Class Business
Title: Class Business
Submitted by: Lena Welch
Dept: Communication
(1) To discuss and reinforce ideas from the text.
(2) To make connections between ideas in the class and your experiences.
(3) To become more observant and aware of the interpersonal messages in your environment.
(4) To develop your ability to express your ideas orally.
(5) To encourage you to read the text without resorting to .

For a description of the activity click on Welch_Class_business.doc
Shared Small Group Activities
Title: Cubing
Submitted by:
Penney Cardin
School: Education
The activity uses groups of students to generate illustrative activities for a concept with multiple parts. Each group designs activities that are completed by a different group. Each group processesa and applies each concept and its parts two times--first, when they create their own activies and second, when they complete activities designed by another group. For a complete explanation, click the file name, P_Carden_CT.ppt
Group Activity
Title: Essential Question
Submitted by:
Ruth Cox
School: Education
I use usually once per semester. I find it interesting to watch students process ideas that do not have “pat” answers.

Essential Question Activity
On large sheets of butcher paper – or even white boards or smart boards, the instructor writes a question in the center of the paper and encircles it. Students are given appropriate markers and without talking they write responses or further questions on the paper – drawing a line connecting their idea with the central question or to another response. There is usually no talking so participants can think without being disturbed. I usually use at least two questions – each at a different area, assign groups, and allot time. After time is completed, the groups of students change areas in order to silently examine the other question or subsequent responses at a deeper level. Students are encouraged to add to the silent discussion. At the close of the activity, students are asked to analyze the question in light of the responses in written form or debriefing as a group.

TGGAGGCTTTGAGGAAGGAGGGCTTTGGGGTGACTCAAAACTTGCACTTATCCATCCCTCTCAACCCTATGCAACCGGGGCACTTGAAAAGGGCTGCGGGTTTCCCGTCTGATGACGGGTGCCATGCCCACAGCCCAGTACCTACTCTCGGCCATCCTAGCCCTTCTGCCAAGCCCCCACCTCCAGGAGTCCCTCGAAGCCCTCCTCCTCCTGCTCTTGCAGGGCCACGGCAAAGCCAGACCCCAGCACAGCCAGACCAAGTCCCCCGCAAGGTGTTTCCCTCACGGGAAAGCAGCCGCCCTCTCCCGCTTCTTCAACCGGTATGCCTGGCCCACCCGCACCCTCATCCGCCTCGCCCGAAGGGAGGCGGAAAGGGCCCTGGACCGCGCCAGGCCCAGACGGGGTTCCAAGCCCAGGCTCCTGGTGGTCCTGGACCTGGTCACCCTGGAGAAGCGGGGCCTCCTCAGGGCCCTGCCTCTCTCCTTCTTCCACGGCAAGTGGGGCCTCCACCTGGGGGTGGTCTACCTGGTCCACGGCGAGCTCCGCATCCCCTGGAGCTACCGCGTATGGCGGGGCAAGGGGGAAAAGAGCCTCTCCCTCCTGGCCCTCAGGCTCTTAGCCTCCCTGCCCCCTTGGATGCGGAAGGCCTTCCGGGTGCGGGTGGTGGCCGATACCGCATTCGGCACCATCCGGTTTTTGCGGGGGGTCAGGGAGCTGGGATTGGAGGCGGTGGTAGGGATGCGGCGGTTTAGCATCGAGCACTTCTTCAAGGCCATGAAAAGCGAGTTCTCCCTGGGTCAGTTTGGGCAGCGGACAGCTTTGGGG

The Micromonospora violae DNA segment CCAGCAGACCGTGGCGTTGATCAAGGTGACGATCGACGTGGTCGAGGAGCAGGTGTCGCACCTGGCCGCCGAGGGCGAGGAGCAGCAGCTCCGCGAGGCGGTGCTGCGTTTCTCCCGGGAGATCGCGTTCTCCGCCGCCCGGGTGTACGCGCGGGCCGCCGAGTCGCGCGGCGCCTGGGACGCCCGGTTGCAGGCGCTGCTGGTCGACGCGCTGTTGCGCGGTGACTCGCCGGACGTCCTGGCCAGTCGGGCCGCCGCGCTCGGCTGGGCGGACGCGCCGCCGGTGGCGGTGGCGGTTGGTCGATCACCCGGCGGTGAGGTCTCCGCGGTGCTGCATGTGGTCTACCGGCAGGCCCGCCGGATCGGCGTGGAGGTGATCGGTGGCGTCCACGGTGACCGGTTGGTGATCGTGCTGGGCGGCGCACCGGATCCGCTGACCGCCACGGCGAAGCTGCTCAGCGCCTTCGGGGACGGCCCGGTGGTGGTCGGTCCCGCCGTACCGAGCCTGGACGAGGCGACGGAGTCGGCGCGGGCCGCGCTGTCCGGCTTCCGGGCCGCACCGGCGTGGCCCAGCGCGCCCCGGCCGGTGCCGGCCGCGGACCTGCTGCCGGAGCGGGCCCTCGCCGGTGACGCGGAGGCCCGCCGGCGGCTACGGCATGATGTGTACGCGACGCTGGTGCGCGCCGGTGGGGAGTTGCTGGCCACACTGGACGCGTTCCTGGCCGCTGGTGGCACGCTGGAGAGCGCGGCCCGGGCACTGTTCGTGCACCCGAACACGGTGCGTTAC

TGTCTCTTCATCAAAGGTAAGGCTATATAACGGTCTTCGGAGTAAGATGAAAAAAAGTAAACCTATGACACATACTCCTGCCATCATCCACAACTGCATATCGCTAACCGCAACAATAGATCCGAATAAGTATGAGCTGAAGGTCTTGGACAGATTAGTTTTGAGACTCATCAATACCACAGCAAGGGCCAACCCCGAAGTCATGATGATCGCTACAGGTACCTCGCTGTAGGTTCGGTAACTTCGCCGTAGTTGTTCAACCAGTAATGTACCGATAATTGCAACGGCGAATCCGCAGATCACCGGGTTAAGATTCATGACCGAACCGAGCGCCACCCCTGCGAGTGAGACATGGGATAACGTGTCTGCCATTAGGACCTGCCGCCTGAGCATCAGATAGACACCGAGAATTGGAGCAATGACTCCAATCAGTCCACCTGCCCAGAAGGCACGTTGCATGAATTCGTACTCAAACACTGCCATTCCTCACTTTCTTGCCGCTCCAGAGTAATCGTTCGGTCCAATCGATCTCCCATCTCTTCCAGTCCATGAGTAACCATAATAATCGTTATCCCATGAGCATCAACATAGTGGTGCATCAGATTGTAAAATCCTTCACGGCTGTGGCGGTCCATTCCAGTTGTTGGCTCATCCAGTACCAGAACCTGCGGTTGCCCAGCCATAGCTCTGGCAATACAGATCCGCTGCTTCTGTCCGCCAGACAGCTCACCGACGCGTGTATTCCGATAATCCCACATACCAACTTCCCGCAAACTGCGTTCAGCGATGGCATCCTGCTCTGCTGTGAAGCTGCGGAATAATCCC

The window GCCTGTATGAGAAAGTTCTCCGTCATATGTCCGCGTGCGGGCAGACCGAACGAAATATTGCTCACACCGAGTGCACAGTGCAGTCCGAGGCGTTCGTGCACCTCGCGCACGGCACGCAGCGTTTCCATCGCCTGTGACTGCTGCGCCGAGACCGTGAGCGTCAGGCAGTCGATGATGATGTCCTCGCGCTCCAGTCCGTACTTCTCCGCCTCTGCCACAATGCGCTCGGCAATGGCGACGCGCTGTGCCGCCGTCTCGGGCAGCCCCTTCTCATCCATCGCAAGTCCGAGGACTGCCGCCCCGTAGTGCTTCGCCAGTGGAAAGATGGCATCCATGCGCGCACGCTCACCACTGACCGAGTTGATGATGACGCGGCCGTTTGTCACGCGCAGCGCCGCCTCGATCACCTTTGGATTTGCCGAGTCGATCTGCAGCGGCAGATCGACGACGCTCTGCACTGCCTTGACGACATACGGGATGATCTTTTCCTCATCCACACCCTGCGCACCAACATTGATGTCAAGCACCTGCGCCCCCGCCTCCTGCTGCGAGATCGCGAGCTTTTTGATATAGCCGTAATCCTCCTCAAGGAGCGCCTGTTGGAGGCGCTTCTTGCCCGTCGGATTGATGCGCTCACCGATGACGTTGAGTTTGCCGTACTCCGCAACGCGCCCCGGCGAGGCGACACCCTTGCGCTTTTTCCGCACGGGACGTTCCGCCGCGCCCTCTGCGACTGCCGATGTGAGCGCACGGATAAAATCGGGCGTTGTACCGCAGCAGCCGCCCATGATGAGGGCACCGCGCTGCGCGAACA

The power in this activity is in the crafting of the essential question. It should be a question that requires students to think beyond what they have previously read or discussed. It should not be a closed question but rather one that evolves, changes, has variables, requires synthesizing, analyzing, or even making educated judgments.